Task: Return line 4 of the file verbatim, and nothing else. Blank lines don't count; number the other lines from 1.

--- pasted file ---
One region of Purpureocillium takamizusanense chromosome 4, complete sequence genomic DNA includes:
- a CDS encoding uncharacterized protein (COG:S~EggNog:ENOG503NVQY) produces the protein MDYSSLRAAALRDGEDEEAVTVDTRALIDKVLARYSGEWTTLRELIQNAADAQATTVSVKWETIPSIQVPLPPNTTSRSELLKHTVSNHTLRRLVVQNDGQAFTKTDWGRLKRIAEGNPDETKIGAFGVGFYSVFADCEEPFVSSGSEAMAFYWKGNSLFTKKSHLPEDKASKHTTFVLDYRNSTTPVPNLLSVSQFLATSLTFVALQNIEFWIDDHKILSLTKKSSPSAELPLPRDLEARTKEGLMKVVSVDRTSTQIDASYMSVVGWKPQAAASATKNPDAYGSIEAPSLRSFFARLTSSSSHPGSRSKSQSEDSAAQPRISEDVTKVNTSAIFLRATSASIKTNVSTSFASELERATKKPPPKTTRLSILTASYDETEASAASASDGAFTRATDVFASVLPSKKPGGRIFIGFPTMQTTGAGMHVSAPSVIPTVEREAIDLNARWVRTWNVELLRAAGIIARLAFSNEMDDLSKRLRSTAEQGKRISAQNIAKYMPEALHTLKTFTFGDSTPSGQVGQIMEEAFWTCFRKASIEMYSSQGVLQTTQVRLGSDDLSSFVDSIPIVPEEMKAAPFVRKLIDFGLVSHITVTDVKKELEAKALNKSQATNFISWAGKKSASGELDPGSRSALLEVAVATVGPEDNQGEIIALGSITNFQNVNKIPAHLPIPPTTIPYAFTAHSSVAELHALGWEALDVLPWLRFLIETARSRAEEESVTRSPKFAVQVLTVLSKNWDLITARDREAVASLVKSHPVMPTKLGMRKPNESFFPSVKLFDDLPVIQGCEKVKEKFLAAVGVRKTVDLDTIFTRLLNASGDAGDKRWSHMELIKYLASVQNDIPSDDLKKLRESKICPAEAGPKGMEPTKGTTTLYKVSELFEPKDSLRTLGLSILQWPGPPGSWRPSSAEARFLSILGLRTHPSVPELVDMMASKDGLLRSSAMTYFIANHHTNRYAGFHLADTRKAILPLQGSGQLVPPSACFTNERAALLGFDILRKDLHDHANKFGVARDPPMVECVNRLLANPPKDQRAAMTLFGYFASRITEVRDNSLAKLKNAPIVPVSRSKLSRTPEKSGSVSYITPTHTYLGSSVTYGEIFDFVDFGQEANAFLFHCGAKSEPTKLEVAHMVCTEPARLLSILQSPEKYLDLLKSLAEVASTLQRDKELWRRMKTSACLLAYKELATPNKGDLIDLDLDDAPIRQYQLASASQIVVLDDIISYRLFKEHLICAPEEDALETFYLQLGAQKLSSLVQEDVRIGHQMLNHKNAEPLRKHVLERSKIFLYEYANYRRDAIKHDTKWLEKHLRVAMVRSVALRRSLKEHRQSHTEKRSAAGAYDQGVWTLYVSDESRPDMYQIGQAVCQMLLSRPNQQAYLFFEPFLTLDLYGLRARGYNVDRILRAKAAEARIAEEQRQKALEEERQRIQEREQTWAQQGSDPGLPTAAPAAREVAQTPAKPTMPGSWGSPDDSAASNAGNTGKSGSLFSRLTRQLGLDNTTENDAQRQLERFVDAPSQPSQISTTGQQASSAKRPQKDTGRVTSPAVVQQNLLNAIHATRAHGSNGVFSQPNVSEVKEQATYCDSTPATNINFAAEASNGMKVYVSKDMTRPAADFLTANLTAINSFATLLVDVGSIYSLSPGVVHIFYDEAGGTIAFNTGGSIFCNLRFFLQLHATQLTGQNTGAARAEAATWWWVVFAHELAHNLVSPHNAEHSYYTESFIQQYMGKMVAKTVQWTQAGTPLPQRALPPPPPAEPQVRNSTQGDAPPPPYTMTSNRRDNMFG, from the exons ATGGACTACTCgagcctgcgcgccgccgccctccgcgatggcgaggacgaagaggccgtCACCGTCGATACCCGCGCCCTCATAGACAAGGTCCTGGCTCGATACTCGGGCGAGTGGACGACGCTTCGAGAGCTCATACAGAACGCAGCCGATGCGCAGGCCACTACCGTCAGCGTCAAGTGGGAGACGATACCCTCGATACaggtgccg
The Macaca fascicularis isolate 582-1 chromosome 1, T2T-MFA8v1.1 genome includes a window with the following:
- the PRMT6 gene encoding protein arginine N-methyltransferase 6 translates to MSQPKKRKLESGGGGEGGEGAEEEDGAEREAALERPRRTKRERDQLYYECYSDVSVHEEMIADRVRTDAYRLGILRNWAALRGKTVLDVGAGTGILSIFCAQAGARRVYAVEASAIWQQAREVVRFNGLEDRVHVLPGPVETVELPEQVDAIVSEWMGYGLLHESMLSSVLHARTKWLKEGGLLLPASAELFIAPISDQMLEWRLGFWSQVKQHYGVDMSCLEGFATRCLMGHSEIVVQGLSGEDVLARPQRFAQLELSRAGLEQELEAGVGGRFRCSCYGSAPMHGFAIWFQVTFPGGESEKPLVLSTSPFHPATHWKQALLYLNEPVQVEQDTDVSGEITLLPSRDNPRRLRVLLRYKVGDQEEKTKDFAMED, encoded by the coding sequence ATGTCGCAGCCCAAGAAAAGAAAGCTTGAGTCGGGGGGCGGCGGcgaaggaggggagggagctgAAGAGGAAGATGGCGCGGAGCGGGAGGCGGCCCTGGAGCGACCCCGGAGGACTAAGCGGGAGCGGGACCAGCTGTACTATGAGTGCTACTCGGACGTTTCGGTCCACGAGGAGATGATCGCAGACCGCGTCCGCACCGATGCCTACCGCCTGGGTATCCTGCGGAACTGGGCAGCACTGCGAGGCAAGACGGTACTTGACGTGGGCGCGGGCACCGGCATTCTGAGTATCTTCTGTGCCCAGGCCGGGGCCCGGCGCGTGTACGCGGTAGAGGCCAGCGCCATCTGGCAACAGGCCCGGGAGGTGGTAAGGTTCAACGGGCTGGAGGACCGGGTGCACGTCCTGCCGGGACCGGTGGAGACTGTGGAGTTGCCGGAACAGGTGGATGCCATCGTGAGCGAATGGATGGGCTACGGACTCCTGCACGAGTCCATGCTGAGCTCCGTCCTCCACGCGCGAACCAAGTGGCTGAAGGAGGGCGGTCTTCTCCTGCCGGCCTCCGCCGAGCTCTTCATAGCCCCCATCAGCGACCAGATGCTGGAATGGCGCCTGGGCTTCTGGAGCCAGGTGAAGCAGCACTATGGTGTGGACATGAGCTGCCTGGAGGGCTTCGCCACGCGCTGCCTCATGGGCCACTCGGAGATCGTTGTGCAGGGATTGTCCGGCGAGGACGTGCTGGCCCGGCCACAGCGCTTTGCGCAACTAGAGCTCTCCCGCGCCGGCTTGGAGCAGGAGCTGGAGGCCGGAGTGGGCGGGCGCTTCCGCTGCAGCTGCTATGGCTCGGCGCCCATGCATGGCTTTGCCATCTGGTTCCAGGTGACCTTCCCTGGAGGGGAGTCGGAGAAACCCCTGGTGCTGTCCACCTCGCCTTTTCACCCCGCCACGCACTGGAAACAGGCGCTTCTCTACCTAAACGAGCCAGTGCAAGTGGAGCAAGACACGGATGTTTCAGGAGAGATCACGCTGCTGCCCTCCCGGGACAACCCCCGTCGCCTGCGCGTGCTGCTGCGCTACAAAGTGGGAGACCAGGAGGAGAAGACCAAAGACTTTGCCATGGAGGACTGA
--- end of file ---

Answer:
- the PRMT6 gene encoding protein arginine N-methyltransferase 6 translates to MSQPKKRKLESGGGGEGGEGAEEEDGAEREAALERPRRTKRERDQLYYECYSDVSVHEEMIADRVRTDAYRLGILRNWAALRGKTVLDVGAGTGILSIFCAQAGARRVYAVEASAIWQQAREVVRFNGLEDRVHVLPGPVETVELPEQVDAIVSEWMGYGLLHESMLSSVLHARTKWLKEGGLLLPASAELFIAPISDQMLEWRLGFWSQVKQHYGVDMSCLEGFATRCLMGHSEIVVQGLSGEDVLARPQRFAQLELSRAGLEQELEAGVGGRFRCSCYGSAPMHGFAIWFQVTFPGGESEKPLVLSTSPFHPATHWKQALLYLNEPVQVEQDTDVSGEITLLPSRDNPRRLRVLLRYKVGDQEEKTKDFAMED, encoded by the coding sequence ATGTCGCAGCCCAAGAAAAGAAAGCTTGAGTCGGGGGGCGGCGGcgaaggaggggagggagctgAAGAGGAAGATGGCGCGGAGCGGGAGGCGGCCCTGGAGCGACCCCGGAGGACTAAGCGGGAGCGGGACCAGCTGTACTATGAGTGCTACTCGGACGTTTCGGTCCACGAGGAGATGATCGCAGACCGCGTCCGCACCGATGCCTACCGCCTGGGTATCCTGCGGAACTGGGCAGCACTGCGAGGCAAGACGGTACTTGACGTGGGCGCGGGCACCGGCATTCTGAGTATCTTCTGTGCCCAGGCCGGGGCCCGGCGCGTGTACGCGGTAGAGGCCAGCGCCATCTGGCAACAGGCCCGGGAGGTGGTAAGGTTCAACGGGCTGGAGGACCGGGTGCACGTCCTGCCGGGACCGGTGGAGACTGTGGAGTTGCCGGAACAGGTGGATGCCATCGTGAGCGAATGGATGGGCTACGGACTCCTGCACGAGTCCATGCTGAGCTCCGTCCTCCACGCGCGAACCAAGTGGCTGAAGGAGGGCGGTCTTCTCCTGCCGGCCTCCGCCGAGCTCTTCATAGCCCCCATCAGCGACCAGATGCTGGAATGGCGCCTGGGCTTCTGGAGCCAGGTGAAGCAGCACTATGGTGTGGACATGAGCTGCCTGGAGGGCTTCGCCACGCGCTGCCTCATGGGCCACTCGGAGATCGTTGTGCAGGGATTGTCCGGCGAGGACGTGCTGGCCCGGCCACAGCGCTTTGCGCAACTAGAGCTCTCCCGCGCCGGCTTGGAGCAGGAGCTGGAGGCCGGAGTGGGCGGGCGCTTCCGCTGCAGCTGCTATGGCTCGGCGCCCATGCATGGCTTTGCCATCTGGTTCCAGGTGACCTTCCCTGGAGGGGAGTCGGAGAAACCCCTGGTGCTGTCCACCTCGCCTTTTCACCCCGCCACGCACTGGAAACAGGCGCTTCTCTACCTAAACGAGCCAGTGCAAGTGGAGCAAGACACGGATGTTTCAGGAGAGATCACGCTGCTGCCCTCCCGGGACAACCCCCGTCGCCTGCGCGTGCTGCTGCGCTACAAAGTGGGAGACCAGGAGGAGAAGACCAAAGACTTTGCCATGGAGGACTGA